The Supreme Court has held that time spent waiting for work is compensable if the waiting time is spent “primarily for the benefit of the employer and his business.” Armour & Co. v. Wantock (1944). Whether the time spent predominantly for the employer’s benefit depends on the specific circumstances of each situation. Although there is no hard and fast rule, the cases dealing with the question of compensation and overtime for on-call duty consider two major factors: (1) the degree to which the employee is free to engage in personal activities; and (2) the agreement between the parties.
While the second factor – the existence or non existence of the agreement to waive on-call duty compensation – is usually easy to determine, the first factor includes sub-elements that determine whether the employee is free to engage in personal activities while on call: (a)whether there was an on-premises living requirement; (b) whether there were restrictions on employee’s travel during on-call duty; (c) whether the frequency of calls was so high that it prevented employee from engaging in typical off-duty activities of a person; (d) whether a fixed time limit for response was unduly restrictive; (e) whether the employee could easily trade on-call responsibilities; (f) whether employee actually engaged in personal activities during call-in time.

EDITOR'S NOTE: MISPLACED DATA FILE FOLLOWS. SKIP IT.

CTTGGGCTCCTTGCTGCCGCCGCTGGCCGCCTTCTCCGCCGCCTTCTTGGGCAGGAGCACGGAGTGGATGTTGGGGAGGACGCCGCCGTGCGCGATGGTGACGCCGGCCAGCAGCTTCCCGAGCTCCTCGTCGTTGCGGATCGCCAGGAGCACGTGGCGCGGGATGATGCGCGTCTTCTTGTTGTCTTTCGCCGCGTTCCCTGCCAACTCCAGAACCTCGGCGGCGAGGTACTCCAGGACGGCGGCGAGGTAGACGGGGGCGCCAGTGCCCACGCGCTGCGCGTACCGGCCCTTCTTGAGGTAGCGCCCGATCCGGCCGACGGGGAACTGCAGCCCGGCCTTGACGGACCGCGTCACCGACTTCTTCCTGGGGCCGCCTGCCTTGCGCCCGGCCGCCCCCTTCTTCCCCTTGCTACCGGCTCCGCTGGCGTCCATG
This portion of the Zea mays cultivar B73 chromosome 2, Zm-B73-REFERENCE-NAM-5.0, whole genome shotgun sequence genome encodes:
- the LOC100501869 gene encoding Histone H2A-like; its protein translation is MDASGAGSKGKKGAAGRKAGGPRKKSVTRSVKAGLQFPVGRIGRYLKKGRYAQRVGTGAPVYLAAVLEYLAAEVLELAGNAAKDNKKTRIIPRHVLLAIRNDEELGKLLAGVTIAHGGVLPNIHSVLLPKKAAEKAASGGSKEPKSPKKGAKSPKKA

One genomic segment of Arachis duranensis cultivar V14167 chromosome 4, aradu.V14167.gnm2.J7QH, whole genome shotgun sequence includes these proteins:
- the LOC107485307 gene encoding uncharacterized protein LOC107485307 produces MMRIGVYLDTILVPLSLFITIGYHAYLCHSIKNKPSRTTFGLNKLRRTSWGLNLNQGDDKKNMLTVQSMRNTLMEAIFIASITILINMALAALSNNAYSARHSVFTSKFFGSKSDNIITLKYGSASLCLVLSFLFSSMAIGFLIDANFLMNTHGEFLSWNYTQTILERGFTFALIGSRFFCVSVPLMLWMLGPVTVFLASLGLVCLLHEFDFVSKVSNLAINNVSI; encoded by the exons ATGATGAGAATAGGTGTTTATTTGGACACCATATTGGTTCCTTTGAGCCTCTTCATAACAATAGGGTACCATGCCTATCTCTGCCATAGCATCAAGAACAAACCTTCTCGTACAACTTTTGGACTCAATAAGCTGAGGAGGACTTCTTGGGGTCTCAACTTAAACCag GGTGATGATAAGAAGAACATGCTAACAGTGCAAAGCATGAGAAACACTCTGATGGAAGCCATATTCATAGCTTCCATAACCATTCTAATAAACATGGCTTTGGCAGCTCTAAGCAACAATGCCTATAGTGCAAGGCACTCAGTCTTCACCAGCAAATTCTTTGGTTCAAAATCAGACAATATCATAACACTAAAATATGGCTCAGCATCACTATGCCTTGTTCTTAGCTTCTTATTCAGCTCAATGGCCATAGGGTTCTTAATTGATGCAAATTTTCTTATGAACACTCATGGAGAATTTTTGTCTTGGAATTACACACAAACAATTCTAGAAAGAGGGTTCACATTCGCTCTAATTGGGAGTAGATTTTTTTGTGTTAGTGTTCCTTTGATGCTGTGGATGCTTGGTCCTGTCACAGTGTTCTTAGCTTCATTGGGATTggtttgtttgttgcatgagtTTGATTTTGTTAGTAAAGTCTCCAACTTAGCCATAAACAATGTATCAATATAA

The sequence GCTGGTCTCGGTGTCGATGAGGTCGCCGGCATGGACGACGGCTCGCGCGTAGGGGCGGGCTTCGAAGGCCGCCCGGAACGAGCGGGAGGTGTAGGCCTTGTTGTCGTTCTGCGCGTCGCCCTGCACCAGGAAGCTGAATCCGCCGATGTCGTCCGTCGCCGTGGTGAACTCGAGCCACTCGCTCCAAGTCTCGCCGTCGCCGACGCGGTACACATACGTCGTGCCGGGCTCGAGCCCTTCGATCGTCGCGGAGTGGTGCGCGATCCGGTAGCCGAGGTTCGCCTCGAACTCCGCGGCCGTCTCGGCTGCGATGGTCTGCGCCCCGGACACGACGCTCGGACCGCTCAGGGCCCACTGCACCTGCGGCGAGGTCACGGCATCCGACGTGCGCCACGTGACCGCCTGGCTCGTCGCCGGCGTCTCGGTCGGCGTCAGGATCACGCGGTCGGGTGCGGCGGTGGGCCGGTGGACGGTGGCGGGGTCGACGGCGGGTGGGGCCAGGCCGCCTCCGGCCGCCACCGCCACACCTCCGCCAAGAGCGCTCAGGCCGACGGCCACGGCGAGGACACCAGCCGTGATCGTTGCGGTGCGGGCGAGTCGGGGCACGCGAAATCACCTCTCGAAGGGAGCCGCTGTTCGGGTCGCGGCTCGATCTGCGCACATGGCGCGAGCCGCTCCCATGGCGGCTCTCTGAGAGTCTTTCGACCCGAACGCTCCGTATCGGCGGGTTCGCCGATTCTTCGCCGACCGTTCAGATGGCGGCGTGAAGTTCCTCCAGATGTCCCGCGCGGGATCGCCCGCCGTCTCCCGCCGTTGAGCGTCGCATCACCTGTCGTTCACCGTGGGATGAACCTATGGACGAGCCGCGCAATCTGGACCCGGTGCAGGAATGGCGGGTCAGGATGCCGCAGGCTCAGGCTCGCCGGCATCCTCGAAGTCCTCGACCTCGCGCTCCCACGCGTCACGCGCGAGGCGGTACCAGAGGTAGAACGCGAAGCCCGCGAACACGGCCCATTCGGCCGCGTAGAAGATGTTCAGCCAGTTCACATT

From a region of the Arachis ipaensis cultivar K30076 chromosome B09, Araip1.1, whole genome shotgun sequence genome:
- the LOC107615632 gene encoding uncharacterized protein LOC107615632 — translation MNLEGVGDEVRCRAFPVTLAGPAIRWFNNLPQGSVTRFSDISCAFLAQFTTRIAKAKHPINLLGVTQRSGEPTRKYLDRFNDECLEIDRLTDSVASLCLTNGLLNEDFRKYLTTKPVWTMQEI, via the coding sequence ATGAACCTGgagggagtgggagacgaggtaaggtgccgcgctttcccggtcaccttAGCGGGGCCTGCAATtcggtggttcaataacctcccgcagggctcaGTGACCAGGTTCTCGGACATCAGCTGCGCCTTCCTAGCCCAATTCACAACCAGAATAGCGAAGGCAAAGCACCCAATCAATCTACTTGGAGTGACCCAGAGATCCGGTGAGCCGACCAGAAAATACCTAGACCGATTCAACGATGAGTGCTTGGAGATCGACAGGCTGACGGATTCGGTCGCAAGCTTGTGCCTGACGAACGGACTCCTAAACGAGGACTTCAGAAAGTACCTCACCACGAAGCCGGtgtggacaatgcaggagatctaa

The above list is not exhaustive but merely illustrative.
Thus, the underlying principle of determining whether compensation for on-call duty is due is looking into the specific details and the frequency of the duties of the on-call employee and how much their restrict his ability to enjoy his hours off work.